Klaus Regling at Eurogroup press conference, June 2022
Transcript of remarks by ESM Managing Director Klaus Regling
Press conference after Eurogroup meeting
16 June 2022
Good evening to all of you. As the President said in the beginning, this was a special day - not only because of Ulysses [the centenary of James Joyce’s novel, highlighted by Eurogroup President Donohoe]. It was also a special day for the ESM because we had our annual meeting, where the ministers come to the office of the ESM - about 2 km away from here in Kirchberg. And it was the first time again in person in our building because the last two years we had virtual or hybrid meetings. And so the 19 finance ministers who also sit in the Eurogroup - they are at the same time our governors. And as observers we had Commissioner Gentiloni and ECB President Lagarde. It was also special because it was the ESM’s 10th anniversary. So one decade of ESM and of course that was an opportunity to look back at what has been achieved together. And the euro crisis is already a distant memory. But it's important to remember that we have come together a long way, and the ESM played an important role here. It's also good to remember that those countries that required financial assistance from the ESM, and before that from the EFSF, really put their economies back on track. And these economies had after the end of their programmes an economic performance that was better, significantly better than the average of the euro area.
Another important benefit is that the lending from the ESM to these countries continues to contribute to budgetary savings in these countries, because the countries all benefit from the AAA interest rate at which we issue bonds - we pass on these funding costs to the borrowing countries. Most of the loans are still outstanding, so the countries continue to benefit. And we calculated that the five countries over the last decade saved €110 billion in interest savings. And these are budgetary savings, €110 billion less in interests cost on their public debt. And this of course helps countries like Greece to return to debt sustainability and the money, particularly in Greece, will be there for 40 more years.
We also talked about what happened last year. An annual meeting means our shareholders have to approve the financial accounts. All that is written down in our Annual Report, which I recommend highly to you. It's on our website. We also discussed how the ESM could continue to help the euro area in the future to maintain financial stability and that work will continue.
A few remarks on the Eurogroup meeting this afternoon. From the ESM perspective, we had an interesting discussion about the economic situation and market developments. Of course, the ESM is a participant in financial markets, and there we do see some tensions at the moment. There is more volatility than we have seen in a long, long time. When you see how the yields and sovereign bond markets jump up and down every day, that's the kind of volatility we have not seen in a long time. There is reduced liquidity. But we do know that when markets adjust to new circumstances and they are doing that right now, the circumstances have changed. There's higher inflation, there's monetary tightening. And I'm not talking only about Europe. This is also happening in the United States, of course, in the United Kingdom. Also Switzerland raised interest rates today. So there's a new environment to which markets must react. It's unavoidable. And when such adjustments happen, we know that from the past, then there can be tensions, there is volatility, there can be overshooting. So all that is not unusual until markets find the new equilibrium.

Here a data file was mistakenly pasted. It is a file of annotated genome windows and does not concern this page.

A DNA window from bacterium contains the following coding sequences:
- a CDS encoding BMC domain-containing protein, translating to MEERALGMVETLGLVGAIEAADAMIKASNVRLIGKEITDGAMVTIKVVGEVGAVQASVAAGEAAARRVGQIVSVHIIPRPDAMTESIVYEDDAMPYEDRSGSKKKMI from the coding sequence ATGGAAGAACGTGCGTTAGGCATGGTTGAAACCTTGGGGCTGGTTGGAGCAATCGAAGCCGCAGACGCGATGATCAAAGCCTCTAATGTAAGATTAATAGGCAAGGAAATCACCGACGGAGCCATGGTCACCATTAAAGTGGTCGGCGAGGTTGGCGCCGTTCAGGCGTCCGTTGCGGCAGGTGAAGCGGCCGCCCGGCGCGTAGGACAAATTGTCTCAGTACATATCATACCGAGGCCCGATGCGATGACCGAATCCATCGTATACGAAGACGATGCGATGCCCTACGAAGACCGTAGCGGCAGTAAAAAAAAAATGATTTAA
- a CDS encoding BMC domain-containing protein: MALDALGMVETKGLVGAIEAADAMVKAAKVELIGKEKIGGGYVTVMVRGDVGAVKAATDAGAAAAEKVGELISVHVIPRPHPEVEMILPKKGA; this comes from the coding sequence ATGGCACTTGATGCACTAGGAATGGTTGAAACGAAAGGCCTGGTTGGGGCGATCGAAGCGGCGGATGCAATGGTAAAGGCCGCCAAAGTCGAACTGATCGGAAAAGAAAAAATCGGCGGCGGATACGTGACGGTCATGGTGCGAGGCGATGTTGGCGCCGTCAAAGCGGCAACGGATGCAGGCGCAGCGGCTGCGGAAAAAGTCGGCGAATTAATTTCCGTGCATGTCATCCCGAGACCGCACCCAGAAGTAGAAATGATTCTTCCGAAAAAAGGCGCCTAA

At the same time, I very much want to support what the President and the Commissioner said. The euro area is much more resilient today than ten years ago. And that of course is important when we assess these market developments. We are more resilient because the fundamentals are sound in the euro area. There are no big macroeconomic imbalances that we had to fight 10, 12 years ago at least in four or five countries in the area. That was the reason we had to step in with large amounts of loans.
There are no disequilibria like that at the moment. And that's of course important when you look at where markets are going. Fundamentals are good. And we also have an institutional setup in the euro area that is much more solid than 10, 12 years ago. Because you have to remember that during the last decade, a large number of new institutions were created, not only the ESM, but it was also the beginning of banking union with the Single Supervisory Mechanism. We have SRB (Single Resolution Board, SRF (Single Resolution Fund), we have ESRB (European Systemic Risk Board), EBA (European Banking Authority) and EIOPA (European Insurance and Occupational Pensions Authority).
Some of you will remember all these acronyms. The important point is these institutions are there, they exist, they were created in response to the euro crisis, but they also help us to get through this crisis. So that also makes the euro area more resilient.
On euro area enlargement, of course, I am also happy that the ESM will get a 20th member because when Croatia joins the euro area, they will also join the ESM. We have a well-established process for that. It happened already twice during the life of the ESM that we could welcome new members. And that was the case with Latvia and Lithuania. Both countries concluded their accession process to the ESM smoothly and shortly after the adoption of the euro. And there's no doubt the same will be the case for Croatia.
On Greece: as you heard, Greece reached an important milestone today. The end of enhanced surveillance is an important step because it was necessary due to Greece’s significant problems at the end of its programme. But now we see that there is very strong progress in the reforms. As you heard also, most of the commitments that were taken by the Greek government at the end of their last ESM programme in 2018 have been fulfilled. Of course, we continue to monitor and we have very good relations with Greece, so that reforms do continue. Greece will get substantial amounts of money under the Next Generation EU programme and it’s very important that they continue to implement all the reform commitments under that programme.